Can incubators and hubs ignite local IT?
Since the establishment, in 2000, of the Bandwidth Barn (BWB) - an ICT business incubator that was formed out of the Cape IT Initiative (CITI) - a plethora of technology incubators, hubs and accelerators have appeared in the local industry. Johannesburg has the Innovation Hub, and its latest addition, JoziHub, while Cape Town - home to the majority of promising tech start-ups - has BWB and the Google-backed 88mph, among others.
While they all have differing approaches and offerings, their mandates are essentially the same: to bolster technology innovation and entrepreneurship in SA, and in some cases, Africa. They do this by striving to provide some or all of the resources that are critical to IT start-ups: seed capital, office space/infrastructure, bandwidth, networks and mentorship, at an affordable price. Yet while Africa has had one or two success stories - most notably the iHub in Kenya - many question whether any of SA's enterprise development initiatives do more than just make the right noises.
We're getting a thrashing from the rest of Africa and the rest of the world.
When it comes to start-ups, one metric that's certainly relevant is survival. In this regard, the BWB has been a success. The CT-based organisation is arguably the country's poster child for technology incubators. It's been in existence for well over a decade, fostering a steady stream of IT businesses in the Western Cape, which is undoubtedly the country's top-performing province with regards to tech innovation. Where the BWB appears to have had the most impact is in enabling fledgling businesses to survive the hazardous inception phase by providing access to shared space, infrastructure and mentorship. According to an external report on the BWB's impact, it does 'exceptionally well' in 'preserving companies'.
"In most years after inception, the Bandwidth Barn's tenants and graduates are two to 2.5 times more likely to have survived than the average Western Cape ICT start-up in the same cohort," the report states. In addition, survey respondents in the start-up phase indicated that the odds of success of their businesses so far would have been 20% without the support of the Barn. "In effect, these companies ascribe 80% of their chances of survival to the assistance of the BWB," reads the report.
Yet despite the relative success of the BWB in pursuing its mission, as well as the efforts of SA's newly established hubs and accelerators, Jenny McKinnell, group executive director of the Cape IT Initiative and the BWB, says that, as a country, we're lagging further and further behind with regards to growth and innovation.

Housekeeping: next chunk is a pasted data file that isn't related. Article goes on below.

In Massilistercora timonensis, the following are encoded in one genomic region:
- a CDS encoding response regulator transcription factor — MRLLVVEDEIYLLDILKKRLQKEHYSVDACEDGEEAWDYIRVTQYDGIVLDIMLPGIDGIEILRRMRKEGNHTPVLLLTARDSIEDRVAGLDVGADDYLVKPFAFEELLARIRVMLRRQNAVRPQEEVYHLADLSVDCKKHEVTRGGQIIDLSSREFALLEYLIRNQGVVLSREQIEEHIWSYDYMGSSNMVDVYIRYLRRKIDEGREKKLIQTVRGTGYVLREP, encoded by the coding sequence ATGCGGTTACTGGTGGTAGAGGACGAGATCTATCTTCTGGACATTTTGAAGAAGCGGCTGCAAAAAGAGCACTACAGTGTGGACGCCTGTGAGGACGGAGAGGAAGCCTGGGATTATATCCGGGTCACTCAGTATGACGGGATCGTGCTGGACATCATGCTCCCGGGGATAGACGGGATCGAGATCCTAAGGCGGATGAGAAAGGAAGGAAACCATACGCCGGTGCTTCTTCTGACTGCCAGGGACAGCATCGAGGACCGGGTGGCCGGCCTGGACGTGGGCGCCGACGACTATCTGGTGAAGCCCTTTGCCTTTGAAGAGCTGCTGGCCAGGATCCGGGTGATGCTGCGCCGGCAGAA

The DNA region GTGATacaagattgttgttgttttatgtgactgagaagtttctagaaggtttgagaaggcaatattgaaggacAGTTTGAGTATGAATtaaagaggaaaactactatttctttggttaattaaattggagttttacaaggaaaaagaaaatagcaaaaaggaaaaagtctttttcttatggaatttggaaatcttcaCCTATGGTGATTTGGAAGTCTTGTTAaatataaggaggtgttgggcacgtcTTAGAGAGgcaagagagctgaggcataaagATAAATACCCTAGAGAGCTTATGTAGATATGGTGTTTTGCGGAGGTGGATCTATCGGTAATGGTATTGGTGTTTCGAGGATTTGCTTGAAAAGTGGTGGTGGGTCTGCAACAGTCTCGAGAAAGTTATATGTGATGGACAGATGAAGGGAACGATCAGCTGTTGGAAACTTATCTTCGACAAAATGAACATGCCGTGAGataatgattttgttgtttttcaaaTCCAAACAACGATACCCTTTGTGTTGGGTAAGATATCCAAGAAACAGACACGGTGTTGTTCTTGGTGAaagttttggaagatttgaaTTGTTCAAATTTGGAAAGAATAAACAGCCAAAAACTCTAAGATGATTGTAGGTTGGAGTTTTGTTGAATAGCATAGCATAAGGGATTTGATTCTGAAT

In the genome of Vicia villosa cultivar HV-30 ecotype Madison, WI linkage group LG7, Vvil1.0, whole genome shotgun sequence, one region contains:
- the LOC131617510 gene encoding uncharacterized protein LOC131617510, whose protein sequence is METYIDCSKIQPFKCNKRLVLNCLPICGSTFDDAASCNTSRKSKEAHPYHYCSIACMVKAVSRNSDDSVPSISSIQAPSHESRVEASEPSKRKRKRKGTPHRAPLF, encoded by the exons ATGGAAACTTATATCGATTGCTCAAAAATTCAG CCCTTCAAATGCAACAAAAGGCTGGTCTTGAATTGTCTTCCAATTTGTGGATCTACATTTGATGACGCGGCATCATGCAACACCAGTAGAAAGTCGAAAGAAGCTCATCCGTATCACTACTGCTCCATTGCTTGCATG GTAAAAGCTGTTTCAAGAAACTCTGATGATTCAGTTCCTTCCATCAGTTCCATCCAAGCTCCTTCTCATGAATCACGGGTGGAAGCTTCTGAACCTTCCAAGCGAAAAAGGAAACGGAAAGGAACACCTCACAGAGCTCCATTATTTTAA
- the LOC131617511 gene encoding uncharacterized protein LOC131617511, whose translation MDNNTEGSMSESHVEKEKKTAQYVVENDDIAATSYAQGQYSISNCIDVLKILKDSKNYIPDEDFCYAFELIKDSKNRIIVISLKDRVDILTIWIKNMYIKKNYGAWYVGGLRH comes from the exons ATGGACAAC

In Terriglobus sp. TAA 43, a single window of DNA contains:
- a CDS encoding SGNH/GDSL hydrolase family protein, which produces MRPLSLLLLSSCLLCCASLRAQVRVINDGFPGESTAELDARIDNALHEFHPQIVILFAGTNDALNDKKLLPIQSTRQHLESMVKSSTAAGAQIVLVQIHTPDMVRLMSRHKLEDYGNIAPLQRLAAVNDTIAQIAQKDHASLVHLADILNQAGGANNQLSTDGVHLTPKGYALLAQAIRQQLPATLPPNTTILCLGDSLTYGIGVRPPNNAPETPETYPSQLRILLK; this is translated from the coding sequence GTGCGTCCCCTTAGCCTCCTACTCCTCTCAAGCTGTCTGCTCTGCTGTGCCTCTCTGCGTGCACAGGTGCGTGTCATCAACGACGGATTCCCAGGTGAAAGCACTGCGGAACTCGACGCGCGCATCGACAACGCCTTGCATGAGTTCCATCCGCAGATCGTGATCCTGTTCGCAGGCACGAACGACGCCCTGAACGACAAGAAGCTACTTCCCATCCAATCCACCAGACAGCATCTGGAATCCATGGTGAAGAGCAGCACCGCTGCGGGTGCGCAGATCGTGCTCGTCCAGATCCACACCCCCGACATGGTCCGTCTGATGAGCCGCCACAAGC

"We're getting a thrashing from the rest of Africa and the rest of the world," she says. "According to research out of Harvard Business School, the Western Cape region should be generating up to 30 high-growth businesses a year - and we're far from that. If anything, we have more challenges in IT than we've ever had before, with massive off-shoring of local talent, the acceleration of big corporates moving their businesses and opportunities out of the country, and local IT products and software failing to be commercialised because of the lack of government support."
This certainly paints a grim picture of the local scene, but one that the private sector is actively trying to improve. Many are optimistic that development initiatives such as IT hubs and incubators can fill the gap in terms of mentorship and infrastructure, which SA lacks by the bucket-load. While local hubs are still in their infancy, several have the backing of global tech giants such as Microsoft and Google. Says Steven Ambrose, MD of IT consultancy Strategy Worx: "Africa no longer has a bandwidth issue; it has an infrastructure issue that hampers the delivery of the available bandwidth to the user. Hubs facilitate this and allow peer learning and assistance from companies such as Microsoft."
As part of its $70 million Microsoft4Afrika Initiative, which seeks to upskill 200 000 Africans in IT fields, the software company is launching an online hub called SME4Afrika. Kresten Buch, the founder of 88mph, believes that by working together, incubators, hubs and accelerators can provide SA with a much-needed technology 'ecosystem'.
"Although they all fulfil different roles, each one is important and helps to pull people and resources together," he adds. With our dismally high failure rate among start-ups, SA's entrepreneurs certainly need all the help they can get.
Africa no longer has a bandwidth issue; it has an infrastructure issue that hampers the delivery of the available bandwidth to the user.
First published in May 2013 edition of ITWeb's Brainstorm magazine.